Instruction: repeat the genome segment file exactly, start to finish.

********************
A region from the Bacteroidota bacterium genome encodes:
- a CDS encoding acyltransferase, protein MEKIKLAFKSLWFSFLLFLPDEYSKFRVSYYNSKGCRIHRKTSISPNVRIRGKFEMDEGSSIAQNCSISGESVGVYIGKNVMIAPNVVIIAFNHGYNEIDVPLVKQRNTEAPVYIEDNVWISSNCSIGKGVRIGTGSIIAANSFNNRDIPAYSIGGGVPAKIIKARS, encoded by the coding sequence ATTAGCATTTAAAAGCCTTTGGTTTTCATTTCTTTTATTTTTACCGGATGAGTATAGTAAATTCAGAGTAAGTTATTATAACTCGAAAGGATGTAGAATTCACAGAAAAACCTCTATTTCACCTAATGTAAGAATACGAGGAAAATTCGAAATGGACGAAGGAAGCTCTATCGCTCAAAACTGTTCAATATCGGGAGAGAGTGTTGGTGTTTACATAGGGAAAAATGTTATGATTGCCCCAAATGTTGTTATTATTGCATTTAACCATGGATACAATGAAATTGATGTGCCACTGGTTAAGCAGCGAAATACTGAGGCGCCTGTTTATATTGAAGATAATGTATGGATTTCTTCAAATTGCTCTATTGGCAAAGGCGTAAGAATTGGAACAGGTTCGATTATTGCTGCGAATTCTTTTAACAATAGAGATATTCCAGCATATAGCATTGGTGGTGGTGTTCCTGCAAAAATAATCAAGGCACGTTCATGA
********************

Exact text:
A region from the Bacteroidota bacterium genome encodes:
- a CDS encoding acyltransferase, protein MEKIKLAFKSLWFSFLLFLPDEYSKFRVSYYNSKGCRIHRKTSISPNVRIRGKFEMDEGSSIAQNCSISGESVGVYIGKNVMIAPNVVIIAFNHGYNEIDVPLVKQRNTEAPVYIEDNVWISSNCSIGKGVRIGTGSIIAANSFNNRDIPAYSIGGGVPAKIIKARS, encoded by the coding sequence ATTAGCATTTAAAAGCCTTTGGTTTTCATTTCTTTTATTTTTACCGGATGAGTATAGTAAATTCAGAGTAAGTTATTATAACTCGAAAGGATGTAGAATTCACAGAAAAACCTCTATTTCACCTAATGTAAGAATACGAGGAAAATTCGAAATGGACGAAGGAAGCTCTATCGCTCAAAACTGTTCAATATCGGGAGAGAGTGTTGGTGTTTACATAGGGAAAAATGTTATGATTGCCCCAAATGTTGTTATTATTGCATTTAACCATGGATACAATGAAATTGATGTGCCACTGGTTAAGCAGCGAAATACTGAGGCGCCTGTTTATATTGAAGATAATGTATGGATTTCTTCAAATTGCTCTATTGGCAAAGGCGTAAGAATTGGAACAGGTTCGATTATTGCTGCGAATTCTTTTAACAATAGAGATATTCCAGCATATAGCATTGGTGGTGGTGTTCCTGCAAAAATAATCAAGGCACGTTCATGA